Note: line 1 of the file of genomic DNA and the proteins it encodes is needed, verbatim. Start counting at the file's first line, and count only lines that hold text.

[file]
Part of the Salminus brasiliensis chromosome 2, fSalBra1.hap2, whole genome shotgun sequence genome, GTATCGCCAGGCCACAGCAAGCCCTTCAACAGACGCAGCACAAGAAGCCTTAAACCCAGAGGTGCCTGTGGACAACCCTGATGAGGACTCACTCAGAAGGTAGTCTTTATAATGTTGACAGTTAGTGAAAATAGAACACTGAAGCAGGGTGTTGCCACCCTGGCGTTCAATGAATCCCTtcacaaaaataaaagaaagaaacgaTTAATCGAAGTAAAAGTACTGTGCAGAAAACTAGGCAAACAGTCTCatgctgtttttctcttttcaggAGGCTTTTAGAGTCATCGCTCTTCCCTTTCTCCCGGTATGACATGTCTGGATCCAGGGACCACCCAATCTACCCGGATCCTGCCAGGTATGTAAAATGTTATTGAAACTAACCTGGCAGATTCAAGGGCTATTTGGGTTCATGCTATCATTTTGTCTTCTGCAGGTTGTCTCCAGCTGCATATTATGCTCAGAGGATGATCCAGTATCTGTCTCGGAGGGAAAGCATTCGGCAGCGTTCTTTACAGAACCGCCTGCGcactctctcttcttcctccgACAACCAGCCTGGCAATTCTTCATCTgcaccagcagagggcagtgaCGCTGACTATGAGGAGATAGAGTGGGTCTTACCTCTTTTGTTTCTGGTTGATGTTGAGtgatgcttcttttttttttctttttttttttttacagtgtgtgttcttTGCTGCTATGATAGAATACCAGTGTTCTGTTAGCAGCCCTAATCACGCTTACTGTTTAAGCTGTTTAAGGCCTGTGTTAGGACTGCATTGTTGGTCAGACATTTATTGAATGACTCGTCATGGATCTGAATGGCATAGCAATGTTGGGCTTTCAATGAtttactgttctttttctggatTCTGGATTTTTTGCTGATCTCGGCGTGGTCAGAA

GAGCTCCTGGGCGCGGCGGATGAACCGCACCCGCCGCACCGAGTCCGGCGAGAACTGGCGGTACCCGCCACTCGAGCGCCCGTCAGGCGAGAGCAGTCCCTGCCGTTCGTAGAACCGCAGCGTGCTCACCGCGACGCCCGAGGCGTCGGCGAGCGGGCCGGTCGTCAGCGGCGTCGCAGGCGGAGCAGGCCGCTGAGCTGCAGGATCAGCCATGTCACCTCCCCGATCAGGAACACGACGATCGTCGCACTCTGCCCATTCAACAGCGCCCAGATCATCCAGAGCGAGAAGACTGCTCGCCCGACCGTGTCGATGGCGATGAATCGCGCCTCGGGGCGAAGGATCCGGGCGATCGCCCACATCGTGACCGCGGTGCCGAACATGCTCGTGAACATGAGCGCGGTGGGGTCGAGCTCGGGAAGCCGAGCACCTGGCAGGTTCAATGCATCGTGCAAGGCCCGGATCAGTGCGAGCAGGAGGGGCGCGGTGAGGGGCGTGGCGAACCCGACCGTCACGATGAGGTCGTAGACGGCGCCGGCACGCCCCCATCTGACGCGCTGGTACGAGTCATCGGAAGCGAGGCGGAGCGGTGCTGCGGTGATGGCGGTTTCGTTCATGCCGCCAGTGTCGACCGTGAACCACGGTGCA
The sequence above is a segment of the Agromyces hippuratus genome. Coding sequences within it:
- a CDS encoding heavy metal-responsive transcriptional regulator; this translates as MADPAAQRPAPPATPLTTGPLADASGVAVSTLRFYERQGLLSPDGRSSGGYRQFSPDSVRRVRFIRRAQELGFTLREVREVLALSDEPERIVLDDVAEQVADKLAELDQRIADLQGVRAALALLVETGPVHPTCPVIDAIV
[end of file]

Part of the Salminus brasiliensis chromosome 2, fSalBra1.hap2, whole genome shotgun sequence genome, GTATCGCCAGGCCACAGCAAGCCCTTCAACAGACGCAGCACAAGAAGCCTTAAACCCAGAGGTGCCTGTGGACAACCCTGATGAGGACTCACTCAGAAGGTAGTCTTTATAATGTTGACAGTTAGTGAAAATAGAACACTGAAGCAGGGTGTTGCCACCCTGGCGTTCAATGAATCCCTtcacaaaaataaaagaaagaaacgaTTAATCGAAGTAAAAGTACTGTGCAGAAAACTAGGCAAACAGTCTCatgctgtttttctcttttcaggAGGCTTTTAGAGTCATCGCTCTTCCCTTTCTCCCGGTATGACATGTCTGGATCCAGGGACCACCCAATCTACCCGGATCCTGCCAGGTATGTAAAATGTTATTGAAACTAACCTGGCAGATTCAAGGGCTATTTGGGTTCATGCTATCATTTTGTCTTCTGCAGGTTGTCTCCAGCTGCATATTATGCTCAGAGGATGATCCAGTATCTGTCTCGGAGGGAAAGCATTCGGCAGCGTTCTTTACAGAACCGCCTGCGcactctctcttcttcctccgACAACCAGCCTGGCAATTCTTCATCTgcaccagcagagggcagtgaCGCTGACTATGAGGAGATAGAGTGGGTCTTACCTCTTTTGTTTCTGGTTGATGTTGAGtgatgcttcttttttttttctttttttttttttacagtgtgtgttcttTGCTGCTATGATAGAATACCAGTGTTCTGTTAGCAGCCCTAATCACGCTTACTGTTTAAGCTGTTTAAGGCCTGTGTTAGGACTGCATTGTTGGTCAGACATTTATTGAATGACTCGTCATGGATCTGAATGGCATAGCAATGTTGGGCTTTCAATGAtttactgttctttttctggatTCTGGATTTTTTGCTGATCTCGGCGTGGTCAGAA